The Library was built in 1896 by Thomas Shelmerdine, Liverpool Corporation's prolific Architect and Surveyor, and is constructed of brick and stone with a tiled roof on a triangular shaped site. The building is in an eclectic Jacobean/Arts and Crafts style and is grade 2 listed. It is a distinctive landmark on the brow of the hill, with an ornamental octagonal corner turret at the corner of St Domingo Road/Beacon Lane. The two-storey building has a substantial basement, originally used for craft classes, and a roof terrace commanding spectacular views of the Mersey Estuary and towards Blackpool and the Pennines.
Heritage Works Buildings Preservation Trust in partnership with Hope Street Ltd and Liverpool City Council has received initial support including £284,400 development funding from the Heritage Lottery Fund (HLF) for the Jewel on the Hill project, to help progress detailed plans towards the application for a full grant. This funding will allow a development stage to run from July 2012 until Autumn 2013 when the full grant application will be submitted and other matched funding sought towards what will be a £5 million project. If all is successful the building will be fully back in use by Autumn 2016.
Wednesday, 23 April 2014 11:55
posted by Trish Chester
So glad the Library survived the ravages of demolition. I recall a proud moment when my team from Heyworth St Primary school won the School Quiz competition held at the library (probably 1962). Another time were treated to a showing of the film Moby Dick.
"Tea will be ready soon kids ~ just got to finish this chapter...." was a familiar story in our house! Escapism was required in the slums of Everton. I would be dispatched weekly to the Historical / Romantic fiction sections to bring a book home for my mum along with my Blyton's and later Bronte's.
Wednesday, 23 October 2013 15:48
I grew up believing that I was the youngest child ever to be allowed to join Everton Library. Back in the early 1960's we lived in St Domingo Vale. My father taught me to read and write before I went to school, and at the age of four he took me to join Everton Library.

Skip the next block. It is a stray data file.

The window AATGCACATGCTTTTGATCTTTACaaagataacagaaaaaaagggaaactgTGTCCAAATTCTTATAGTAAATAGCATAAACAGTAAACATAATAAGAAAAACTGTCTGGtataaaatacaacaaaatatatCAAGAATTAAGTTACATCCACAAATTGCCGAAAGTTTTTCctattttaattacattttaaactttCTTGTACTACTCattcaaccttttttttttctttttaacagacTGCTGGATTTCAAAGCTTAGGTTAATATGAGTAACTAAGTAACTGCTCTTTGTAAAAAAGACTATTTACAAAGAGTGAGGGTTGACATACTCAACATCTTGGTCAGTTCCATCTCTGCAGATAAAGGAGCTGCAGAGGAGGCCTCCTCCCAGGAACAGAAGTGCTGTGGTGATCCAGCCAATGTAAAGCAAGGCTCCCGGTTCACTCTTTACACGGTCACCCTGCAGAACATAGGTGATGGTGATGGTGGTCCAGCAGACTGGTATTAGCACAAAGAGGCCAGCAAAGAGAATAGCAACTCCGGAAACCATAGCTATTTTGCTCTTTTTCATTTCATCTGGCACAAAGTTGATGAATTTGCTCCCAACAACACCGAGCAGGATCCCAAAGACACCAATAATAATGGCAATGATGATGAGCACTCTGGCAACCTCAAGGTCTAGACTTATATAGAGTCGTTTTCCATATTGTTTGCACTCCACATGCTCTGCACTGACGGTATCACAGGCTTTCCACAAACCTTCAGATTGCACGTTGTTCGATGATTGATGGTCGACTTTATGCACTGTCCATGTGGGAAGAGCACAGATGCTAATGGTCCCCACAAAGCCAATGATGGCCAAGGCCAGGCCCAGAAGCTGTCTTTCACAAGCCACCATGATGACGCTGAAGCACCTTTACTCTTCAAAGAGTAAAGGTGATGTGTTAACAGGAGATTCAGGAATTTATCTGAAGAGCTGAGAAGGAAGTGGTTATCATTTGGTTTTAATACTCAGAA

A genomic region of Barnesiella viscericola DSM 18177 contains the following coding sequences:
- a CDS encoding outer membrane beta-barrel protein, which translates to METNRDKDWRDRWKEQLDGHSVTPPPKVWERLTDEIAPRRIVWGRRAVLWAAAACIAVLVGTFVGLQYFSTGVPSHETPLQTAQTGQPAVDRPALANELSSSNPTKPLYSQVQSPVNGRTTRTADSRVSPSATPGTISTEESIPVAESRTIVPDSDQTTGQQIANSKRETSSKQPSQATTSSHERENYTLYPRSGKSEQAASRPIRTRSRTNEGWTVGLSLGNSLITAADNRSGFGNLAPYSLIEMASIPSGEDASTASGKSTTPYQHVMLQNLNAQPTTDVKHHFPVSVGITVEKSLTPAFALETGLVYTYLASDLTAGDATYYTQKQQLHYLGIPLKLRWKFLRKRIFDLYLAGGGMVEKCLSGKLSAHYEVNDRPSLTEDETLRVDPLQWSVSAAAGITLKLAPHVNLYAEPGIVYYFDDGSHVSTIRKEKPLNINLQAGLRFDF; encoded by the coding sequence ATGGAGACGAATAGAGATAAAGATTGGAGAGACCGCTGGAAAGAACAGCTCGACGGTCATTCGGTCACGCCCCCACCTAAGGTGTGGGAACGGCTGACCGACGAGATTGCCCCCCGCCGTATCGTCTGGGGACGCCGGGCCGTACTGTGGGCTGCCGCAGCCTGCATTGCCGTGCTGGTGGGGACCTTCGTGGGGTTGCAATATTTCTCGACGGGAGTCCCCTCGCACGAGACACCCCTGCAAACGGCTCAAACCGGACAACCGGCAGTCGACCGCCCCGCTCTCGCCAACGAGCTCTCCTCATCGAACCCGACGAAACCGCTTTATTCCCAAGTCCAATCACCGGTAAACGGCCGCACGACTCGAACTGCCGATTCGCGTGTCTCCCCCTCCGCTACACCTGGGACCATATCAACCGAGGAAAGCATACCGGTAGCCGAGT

The librarian took one look at me standing there in my 'Milky Bar Kid' NHS glasses and told my father that I was too young to join, as the minimum age was seven. My father wouldn't accept that and asked if I could join. The librarian said that I could join if I could sign my name, which I duly did.
I have a clear memory of the first book that I borrowed, which was Dr Seuss' 'The Cat in the Hat' I think I picked it more for the pictures than the words, which were easy, even for a four year old. I remember reading the whole thing in about ten minutes and asking my father if I could go back for another one. Having just walked up and down Mere Lane, I don't think he fancied doing it again, so I had to wait a while until I got my second book.
I still believe that I was very probably the youngest member of that library, but I'll probably never know!!
Thursday, 15 August 2013 11:45
posted by Beau Wilkes
My dad used to take me here when I was a boy. It was a excellent local library.
I seem to remember they had a fantastic set of watercolours, all framed and hanging on the shelf ends, of Everton when it was a village. I often wonder what happened to them.
Going to this library gave me my love of books and reading. Some much so I became a librarian.
I live and work in Somerset now but still visit regularly.
Best wish for the success of your site.
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